Now, this sounds wonderful and sounds like breastfeeding does mean it's harder to get pregnant, so what's the issue here?

Well, the amount of prolactin needed to suppress ovulation varies from woman to woman.

What is more than enough nursing for one woman, might not be enough to delay ovulation for another.

Rachel and her sister pose cradling their pregnant bellies

I'll use myself and my sister as examples of this.

Our babies were born just two weeks apart. My sister decided to exclusively pump. It was the best decision for her family and she was a total warrior. She pumped day in and day out for what seemed like an eternity and she dealt with a massive oversupply. She was able to donate milk during the formula shortage of 2021 and still build a stash in her freezer. My sister did not see a return to ovulation until she had begun to wean from pumping at around 10 months postpartum. My situation was a bit different. I decided to breastfeed and nurse. I nursed exclusively with for around six months. I didn't use a pump until my baby was 3 months old, and then I only pumped in addition to nursing, not to skip a feeding. I dealt with challenges to, but I pushed on, determined to nurse for a year. My period came back at 3 months postpartum, and from there my supply slowly dwindled. It seemed that (based on looking at my charts) with each cycle, my body needed more and more prolactin to even produce milk at all, let alone suppress ovulation. As my baby grew and needed more milk, my body didn't suppress ovulation and I saw a return to fertile cycles around 4 months postpartum.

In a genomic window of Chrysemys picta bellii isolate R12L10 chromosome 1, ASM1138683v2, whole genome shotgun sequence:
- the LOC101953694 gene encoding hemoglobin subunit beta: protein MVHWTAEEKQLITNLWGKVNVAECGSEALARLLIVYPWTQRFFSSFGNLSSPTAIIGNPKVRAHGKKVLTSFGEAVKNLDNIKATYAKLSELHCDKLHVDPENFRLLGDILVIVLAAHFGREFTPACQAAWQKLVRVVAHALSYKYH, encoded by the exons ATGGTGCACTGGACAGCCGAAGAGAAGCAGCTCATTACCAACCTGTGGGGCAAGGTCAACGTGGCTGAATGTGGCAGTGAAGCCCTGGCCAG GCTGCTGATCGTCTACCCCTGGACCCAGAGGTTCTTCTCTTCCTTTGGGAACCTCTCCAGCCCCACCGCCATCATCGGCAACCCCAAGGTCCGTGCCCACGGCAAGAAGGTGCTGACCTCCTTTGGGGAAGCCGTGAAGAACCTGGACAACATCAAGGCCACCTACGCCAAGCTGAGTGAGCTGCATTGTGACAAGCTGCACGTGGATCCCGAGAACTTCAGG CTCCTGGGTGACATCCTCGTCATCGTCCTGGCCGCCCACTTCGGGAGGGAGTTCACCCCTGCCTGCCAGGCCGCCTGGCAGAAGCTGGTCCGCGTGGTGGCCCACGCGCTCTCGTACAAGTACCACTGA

My sister and I share such similar genetic makeup, and yet we had completely different returns to fertility. I hope this helps to drive home the fact that the amount of prolactin needed to suppress ovulation is different for every woman, even women who share similar genetics!

So, how can you know if your body is making an attempt to return to ovulation? By learning a fertility awareness method like FEMM.

The beauty of FAMs (fertility awareness methods) is that they teach each woman to understand her own unique fertile signs. This enables her to have better insight into what her body is doing on any given day. By watching and charting your fertile signs with a method, you are able to watch as your body goes through attempts to ovulate and eventually returns to normal cycles. This allows you to make informed decisions about your health and fertility each day.

While breastfeeding and postpartum can be wild, the use of FAMs enable each woman to be more in tune with her body and can help eliminate some of that mystery that makes it seem so crazy.

If you're postpartum and wanting to learn a method, I highly recommend this quiz to get you started.

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If you're ready and want to learn FEMM for postpartum, let's connect!